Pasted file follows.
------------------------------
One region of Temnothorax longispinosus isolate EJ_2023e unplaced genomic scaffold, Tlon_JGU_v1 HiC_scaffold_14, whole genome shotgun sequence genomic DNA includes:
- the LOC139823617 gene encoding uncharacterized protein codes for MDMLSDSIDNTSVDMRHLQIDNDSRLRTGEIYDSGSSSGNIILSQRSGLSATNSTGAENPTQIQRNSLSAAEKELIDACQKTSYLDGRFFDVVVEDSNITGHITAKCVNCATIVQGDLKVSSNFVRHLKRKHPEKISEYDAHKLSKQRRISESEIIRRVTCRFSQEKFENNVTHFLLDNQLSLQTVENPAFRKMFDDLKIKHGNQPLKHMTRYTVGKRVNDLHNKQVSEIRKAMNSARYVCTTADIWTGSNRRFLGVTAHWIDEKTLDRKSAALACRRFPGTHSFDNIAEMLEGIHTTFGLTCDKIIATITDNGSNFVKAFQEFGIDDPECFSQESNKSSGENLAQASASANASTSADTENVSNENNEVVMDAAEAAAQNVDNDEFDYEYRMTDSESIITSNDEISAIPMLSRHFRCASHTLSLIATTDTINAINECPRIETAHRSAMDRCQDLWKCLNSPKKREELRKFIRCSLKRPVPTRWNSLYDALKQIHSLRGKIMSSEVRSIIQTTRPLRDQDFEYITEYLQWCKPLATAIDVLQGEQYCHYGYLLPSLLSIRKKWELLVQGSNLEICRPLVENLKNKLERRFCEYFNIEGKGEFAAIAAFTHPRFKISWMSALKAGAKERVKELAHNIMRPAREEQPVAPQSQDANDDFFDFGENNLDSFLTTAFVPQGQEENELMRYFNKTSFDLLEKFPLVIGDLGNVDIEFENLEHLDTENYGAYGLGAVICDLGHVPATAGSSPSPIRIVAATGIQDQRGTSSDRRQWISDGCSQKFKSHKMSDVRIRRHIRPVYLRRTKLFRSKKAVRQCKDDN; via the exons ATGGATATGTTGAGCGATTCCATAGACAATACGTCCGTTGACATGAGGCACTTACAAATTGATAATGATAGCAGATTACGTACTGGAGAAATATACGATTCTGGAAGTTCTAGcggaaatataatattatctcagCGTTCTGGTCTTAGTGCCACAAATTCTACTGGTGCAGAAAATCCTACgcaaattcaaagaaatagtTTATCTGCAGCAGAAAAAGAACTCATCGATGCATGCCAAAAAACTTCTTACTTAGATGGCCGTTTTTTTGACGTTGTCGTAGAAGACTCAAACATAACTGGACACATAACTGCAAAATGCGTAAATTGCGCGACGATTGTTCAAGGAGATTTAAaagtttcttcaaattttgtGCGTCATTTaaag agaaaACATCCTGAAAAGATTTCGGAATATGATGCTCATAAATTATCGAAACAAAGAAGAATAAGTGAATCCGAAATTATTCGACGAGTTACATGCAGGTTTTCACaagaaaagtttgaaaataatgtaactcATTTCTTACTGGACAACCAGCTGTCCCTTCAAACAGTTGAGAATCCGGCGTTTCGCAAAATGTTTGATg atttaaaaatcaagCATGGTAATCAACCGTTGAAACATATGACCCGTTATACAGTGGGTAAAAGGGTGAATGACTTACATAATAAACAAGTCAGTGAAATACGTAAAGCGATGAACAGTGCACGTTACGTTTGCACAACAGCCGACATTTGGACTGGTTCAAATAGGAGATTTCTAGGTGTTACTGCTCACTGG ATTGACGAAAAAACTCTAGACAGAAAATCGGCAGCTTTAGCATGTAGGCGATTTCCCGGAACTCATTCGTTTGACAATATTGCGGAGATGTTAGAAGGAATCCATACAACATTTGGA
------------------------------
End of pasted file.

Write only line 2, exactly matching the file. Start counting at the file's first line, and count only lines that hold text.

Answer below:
- the LOC139823617 gene encoding uncharacterized protein codes for MDMLSDSIDNTSVDMRHLQIDNDSRLRTGEIYDSGSSSGNIILSQRSGLSATNSTGAENPTQIQRNSLSAAEKELIDACQKTSYLDGRFFDVVVEDSNITGHITAKCVNCATIVQGDLKVSSNFVRHLKRKHPEKISEYDAHKLSKQRRISESEIIRRVTCRFSQEKFENNVTHFLLDNQLSLQTVENPAFRKMFDDLKIKHGNQPLKHMTRYTVGKRVNDLHNKQVSEIRKAMNSARYVCTTADIWTGSNRRFLGVTAHWIDEKTLDRKSAALACRRFPGTHSFDNIAEMLEGIHTTFGLTCDKIIATITDNGSNFVKAFQEFGIDDPECFSQESNKSSGENLAQASASANASTSADTENVSNENNEVVMDAAEAAAQNVDNDEFDYEYRMTDSESIITSNDEISAIPMLSRHFRCASHTLSLIATTDTINAINECPRIETAHRSAMDRCQDLWKCLNSPKKREELRKFIRCSLKRPVPTRWNSLYDALKQIHSLRGKIMSSEVRSIIQTTRPLRDQDFEYITEYLQWCKPLATAIDVLQGEQYCHYGYLLPSLLSIRKKWELLVQGSNLEICRPLVENLKNKLERRFCEYFNIEGKGEFAAIAAFTHPRFKISWMSALKAGAKERVKELAHNIMRPAREEQPVAPQSQDANDDFFDFGENNLDSFLTTAFVPQGQEENELMRYFNKTSFDLLEKFPLVIGDLGNVDIEFENLEHLDTENYGAYGLGAVICDLGHVPATAGSSPSPIRIVAATGIQDQRGTSSDRRQWISDGCSQKFKSHKMSDVRIRRHIRPVYLRRTKLFRSKKAVRQCKDDN; via the exons ATGGATATGTTGAGCGATTCCATAGACAATACGTCCGTTGACATGAGGCACTTACAAATTGATAATGATAGCAGATTACGTACTGGAGAAATATACGATTCTGGAAGTTCTAGcggaaatataatattatctcagCGTTCTGGTCTTAGTGCCACAAATTCTACTGGTGCAGAAAATCCTACgcaaattcaaagaaatagtTTATCTGCAGCAGAAAAAGAACTCATCGATGCATGCCAAAAAACTTCTTACTTAGATGGCCGTTTTTTTGACGTTGTCGTAGAAGACTCAAACATAACTGGACACATAACTGCAAAATGCGTAAATTGCGCGACGATTGTTCAAGGAGATTTAAaagtttcttcaaattttgtGCGTCATTTaaag agaaaACATCCTGAAAAGATTTCGGAATATGATGCTCATAAATTATCGAAACAAAGAAGAATAAGTGAATCCGAAATTATTCGACGAGTTACATGCAGGTTTTCACaagaaaagtttgaaaataatgtaactcATTTCTTACTGGACAACCAGCTGTCCCTTCAAACAGTTGAGAATCCGGCGTTTCGCAAAATGTTTGATg atttaaaaatcaagCATGGTAATCAACCGTTGAAACATATGACCCGTTATACAGTGGGTAAAAGGGTGAATGACTTACATAATAAACAAGTCAGTGAAATACGTAAAGCGATGAACAGTGCACGTTACGTTTGCACAACAGCCGACATTTGGACTGGTTCAAATAGGAGATTTCTAGGTGTTACTGCTCACTGG ATTGACGAAAAAACTCTAGACAGAAAATCGGCAGCTTTAGCATGTAGGCGATTTCCCGGAACTCATTCGTTTGACAATATTGCGGAGATGTTAGAAGGAATCCATACAACATTTGGA